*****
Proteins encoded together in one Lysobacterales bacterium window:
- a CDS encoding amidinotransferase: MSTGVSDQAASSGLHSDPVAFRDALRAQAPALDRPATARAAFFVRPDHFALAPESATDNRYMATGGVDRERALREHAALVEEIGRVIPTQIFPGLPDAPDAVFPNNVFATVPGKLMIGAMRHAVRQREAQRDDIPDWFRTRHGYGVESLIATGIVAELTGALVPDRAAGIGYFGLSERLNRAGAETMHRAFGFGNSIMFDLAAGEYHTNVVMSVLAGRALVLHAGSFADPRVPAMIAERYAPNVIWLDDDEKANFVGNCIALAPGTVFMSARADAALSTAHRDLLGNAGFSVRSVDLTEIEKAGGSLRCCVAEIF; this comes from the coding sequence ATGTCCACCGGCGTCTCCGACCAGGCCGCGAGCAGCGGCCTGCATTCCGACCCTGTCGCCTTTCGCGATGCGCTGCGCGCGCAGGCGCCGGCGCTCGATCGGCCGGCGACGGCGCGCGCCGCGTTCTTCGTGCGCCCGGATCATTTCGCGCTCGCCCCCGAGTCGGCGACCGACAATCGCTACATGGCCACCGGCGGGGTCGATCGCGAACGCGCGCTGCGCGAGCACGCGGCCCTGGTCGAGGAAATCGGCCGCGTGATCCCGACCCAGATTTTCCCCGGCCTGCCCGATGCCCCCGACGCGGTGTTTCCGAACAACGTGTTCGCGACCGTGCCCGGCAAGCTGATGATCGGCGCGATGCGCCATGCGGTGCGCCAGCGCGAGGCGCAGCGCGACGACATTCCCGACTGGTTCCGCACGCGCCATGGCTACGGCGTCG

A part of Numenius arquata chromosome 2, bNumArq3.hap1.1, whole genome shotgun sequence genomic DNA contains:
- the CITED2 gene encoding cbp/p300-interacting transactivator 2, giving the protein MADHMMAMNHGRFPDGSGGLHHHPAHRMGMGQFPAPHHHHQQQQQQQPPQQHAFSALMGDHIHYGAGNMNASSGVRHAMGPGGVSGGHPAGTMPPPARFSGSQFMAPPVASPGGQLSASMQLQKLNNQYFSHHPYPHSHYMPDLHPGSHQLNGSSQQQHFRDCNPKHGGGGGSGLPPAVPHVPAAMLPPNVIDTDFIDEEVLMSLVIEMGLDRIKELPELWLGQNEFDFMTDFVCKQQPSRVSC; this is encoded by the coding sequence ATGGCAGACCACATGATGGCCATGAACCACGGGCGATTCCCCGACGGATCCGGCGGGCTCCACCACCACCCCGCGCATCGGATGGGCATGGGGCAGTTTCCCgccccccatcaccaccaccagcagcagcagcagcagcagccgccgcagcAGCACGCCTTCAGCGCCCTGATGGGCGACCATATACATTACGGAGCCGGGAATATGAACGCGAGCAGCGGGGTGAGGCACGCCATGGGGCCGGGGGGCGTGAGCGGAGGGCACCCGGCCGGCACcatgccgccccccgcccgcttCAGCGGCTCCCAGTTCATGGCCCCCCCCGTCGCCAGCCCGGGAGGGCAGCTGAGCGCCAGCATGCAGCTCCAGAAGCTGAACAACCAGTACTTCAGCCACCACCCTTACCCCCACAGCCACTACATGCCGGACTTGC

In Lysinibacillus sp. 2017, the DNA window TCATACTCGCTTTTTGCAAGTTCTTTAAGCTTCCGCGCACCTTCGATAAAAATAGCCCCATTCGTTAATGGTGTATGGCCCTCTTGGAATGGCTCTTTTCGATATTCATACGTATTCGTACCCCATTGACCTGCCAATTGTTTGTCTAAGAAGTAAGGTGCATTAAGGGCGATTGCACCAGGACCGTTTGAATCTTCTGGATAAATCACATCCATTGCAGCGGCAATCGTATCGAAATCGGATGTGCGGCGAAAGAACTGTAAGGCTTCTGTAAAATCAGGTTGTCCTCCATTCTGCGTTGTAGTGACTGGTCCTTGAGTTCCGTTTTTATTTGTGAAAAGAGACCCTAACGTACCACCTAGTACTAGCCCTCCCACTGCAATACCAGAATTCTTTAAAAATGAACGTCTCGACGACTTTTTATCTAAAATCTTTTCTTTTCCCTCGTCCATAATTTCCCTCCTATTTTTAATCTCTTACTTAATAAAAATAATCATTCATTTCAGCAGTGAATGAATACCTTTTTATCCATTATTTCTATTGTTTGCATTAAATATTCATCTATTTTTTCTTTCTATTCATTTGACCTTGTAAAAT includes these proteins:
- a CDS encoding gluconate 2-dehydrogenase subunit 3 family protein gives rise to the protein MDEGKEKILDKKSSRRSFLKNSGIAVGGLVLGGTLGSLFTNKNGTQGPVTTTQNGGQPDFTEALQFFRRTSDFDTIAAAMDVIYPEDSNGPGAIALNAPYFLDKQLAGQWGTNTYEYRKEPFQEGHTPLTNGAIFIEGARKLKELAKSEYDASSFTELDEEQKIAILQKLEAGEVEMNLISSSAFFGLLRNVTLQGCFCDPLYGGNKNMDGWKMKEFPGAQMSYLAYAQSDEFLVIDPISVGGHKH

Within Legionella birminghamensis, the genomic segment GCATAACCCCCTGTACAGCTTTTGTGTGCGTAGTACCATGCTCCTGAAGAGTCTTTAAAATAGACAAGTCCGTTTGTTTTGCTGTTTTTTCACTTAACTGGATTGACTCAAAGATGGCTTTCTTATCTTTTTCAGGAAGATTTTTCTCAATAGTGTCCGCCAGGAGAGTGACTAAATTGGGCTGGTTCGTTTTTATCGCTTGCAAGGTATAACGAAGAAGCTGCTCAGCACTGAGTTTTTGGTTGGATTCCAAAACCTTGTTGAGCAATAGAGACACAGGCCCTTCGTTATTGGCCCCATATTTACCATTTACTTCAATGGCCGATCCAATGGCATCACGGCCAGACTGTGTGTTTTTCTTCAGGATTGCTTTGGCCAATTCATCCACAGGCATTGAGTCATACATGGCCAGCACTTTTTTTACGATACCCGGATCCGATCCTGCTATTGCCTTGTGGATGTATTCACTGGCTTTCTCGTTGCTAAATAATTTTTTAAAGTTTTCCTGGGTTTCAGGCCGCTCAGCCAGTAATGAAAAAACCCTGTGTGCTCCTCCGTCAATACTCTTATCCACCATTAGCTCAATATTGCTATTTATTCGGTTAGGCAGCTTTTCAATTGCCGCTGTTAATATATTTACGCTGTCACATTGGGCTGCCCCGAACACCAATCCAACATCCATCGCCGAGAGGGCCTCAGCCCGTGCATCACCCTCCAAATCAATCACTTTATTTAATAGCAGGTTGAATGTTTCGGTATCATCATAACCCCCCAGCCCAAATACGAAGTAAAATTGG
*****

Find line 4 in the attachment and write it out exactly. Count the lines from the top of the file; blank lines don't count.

- the CITED2 gene encoding cbp/p300-interacting transactivator 2, giving the protein MADHMMAMNHGRFPDGSGGLHHHPAHRMGMGQFPAPHHHHQQQQQQQPPQQHAFSALMGDHIHYGAGNMNASSGVRHAMGPGGVSGGHPAGTMPPPARFSGSQFMAPPVASPGGQLSASMQLQKLNNQYFSHHPYPHSHYMPDLHPGSHQLNGSSQQQHFRDCNPKHGGGGGSGLPPAVPHVPAAMLPPNVIDTDFIDEEVLMSLVIEMGLDRIKELPELWLGQNEFDFMTDFVCKQQPSRVSC; this is encoded by the coding sequence ATGGCAGACCACATGATGGCCATGAACCACGGGCGATTCCCCGACGGATCCGGCGGGCTCCACCACCACCCCGCGCATCGGATGGGCATGGGGCAGTTTCCCgccccccatcaccaccaccagcagcagcagcagcagcagccgccgcagcAGCACGCCTTCAGCGCCCTGATGGGCGACCATATACATTACGGAGCCGGGAATATGAACGCGAGCAGCGGGGTGAGGCACGCCATGGGGCCGGGGGGCGTGAGCGGAGGGCACCCGGCCGGCACcatgccgccccccgcccgcttCAGCGGCTCCCAGTTCATGGCCCCCCCCGTCGCCAGCCCGGGAGGGCAGCTGAGCGCCAGCATGCAGCTCCAGAAGCTGAACAACCAGTACTTCAGCCACCACCCTTACCCCCACAGCCACTACATGCCGGACTTGC